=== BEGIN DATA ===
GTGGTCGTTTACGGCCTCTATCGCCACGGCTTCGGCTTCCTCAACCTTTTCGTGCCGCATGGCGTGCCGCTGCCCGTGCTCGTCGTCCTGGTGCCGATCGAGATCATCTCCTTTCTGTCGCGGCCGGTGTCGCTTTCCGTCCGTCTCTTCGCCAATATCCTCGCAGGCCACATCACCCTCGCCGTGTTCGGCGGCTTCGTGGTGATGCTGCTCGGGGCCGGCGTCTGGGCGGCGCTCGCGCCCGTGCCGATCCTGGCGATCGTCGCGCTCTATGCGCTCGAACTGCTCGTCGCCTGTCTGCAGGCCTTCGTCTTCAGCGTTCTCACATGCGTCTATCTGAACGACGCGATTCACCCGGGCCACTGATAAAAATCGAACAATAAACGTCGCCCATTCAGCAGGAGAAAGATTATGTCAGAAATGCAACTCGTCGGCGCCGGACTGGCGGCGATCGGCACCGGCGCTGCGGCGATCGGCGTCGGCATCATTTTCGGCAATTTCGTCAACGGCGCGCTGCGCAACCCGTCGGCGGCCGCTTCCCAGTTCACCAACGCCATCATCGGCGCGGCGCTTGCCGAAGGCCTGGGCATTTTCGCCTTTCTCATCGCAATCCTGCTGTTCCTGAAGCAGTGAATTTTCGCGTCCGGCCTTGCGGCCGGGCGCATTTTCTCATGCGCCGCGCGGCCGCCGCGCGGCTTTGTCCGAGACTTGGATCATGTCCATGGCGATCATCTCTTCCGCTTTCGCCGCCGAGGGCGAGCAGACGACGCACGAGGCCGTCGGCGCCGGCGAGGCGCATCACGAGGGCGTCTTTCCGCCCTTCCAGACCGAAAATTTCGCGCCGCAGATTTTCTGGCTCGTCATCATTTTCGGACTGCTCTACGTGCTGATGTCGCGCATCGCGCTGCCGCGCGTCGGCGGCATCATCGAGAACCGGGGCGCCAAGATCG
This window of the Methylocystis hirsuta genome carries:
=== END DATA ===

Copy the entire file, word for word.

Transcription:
GTGGTCGTTTACGGCCTCTATCGCCACGGCTTCGGCTTCCTCAACCTTTTCGTGCCGCATGGCGTGCCGCTGCCCGTGCTCGTCGTCCTGGTGCCGATCGAGATCATCTCCTTTCTGTCGCGGCCGGTGTCGCTTTCCGTCCGTCTCTTCGCCAATATCCTCGCAGGCCACATCACCCTCGCCGTGTTCGGCGGCTTCGTGGTGATGCTGCTCGGGGCCGGCGTCTGGGCGGCGCTCGCGCCCGTGCCGATCCTGGCGATCGTCGCGCTCTATGCGCTCGAACTGCTCGTCGCCTGTCTGCAGGCCTTCGTCTTCAGCGTTCTCACATGCGTCTATCTGAACGACGCGATTCACCCGGGCCACTGATAAAAATCGAACAATAAACGTCGCCCATTCAGCAGGAGAAAGATTATGTCAGAAATGCAACTCGTCGGCGCCGGACTGGCGGCGATCGGCACCGGCGCTGCGGCGATCGGCGTCGGCATCATTTTCGGCAATTTCGTCAACGGCGCGCTGCGCAACCCGTCGGCGGCCGCTTCCCAGTTCACCAACGCCATCATCGGCGCGGCGCTTGCCGAAGGCCTGGGCATTTTCGCCTTTCTCATCGCAATCCTGCTGTTCCTGAAGCAGTGAATTTTCGCGTCCGGCCTTGCGGCCGGGCGCATTTTCTCATGCGCCGCGCGGCCGCCGCGCGGCTTTGTCCGAGACTTGGATCATGTCCATGGCGATCATCTCTTCCGCTTTCGCCGCCGAGGGCGAGCAGACGACGCACGAGGCCGTCGGCGCCGGCGAGGCGCATCACGAGGGCGTCTTTCCGCCCTTCCAGACCGAAAATTTCGCGCCGCAGATTTTCTGGCTCGTCATCATTTTCGGACTGCTCTACGTGCTGATGTCGCGCATCGCGCTGCCGCGCGTCGGCGGCATCATCGAGAACCGGGGCGCCAAGATCG
This window of the Methylocystis hirsuta genome carries: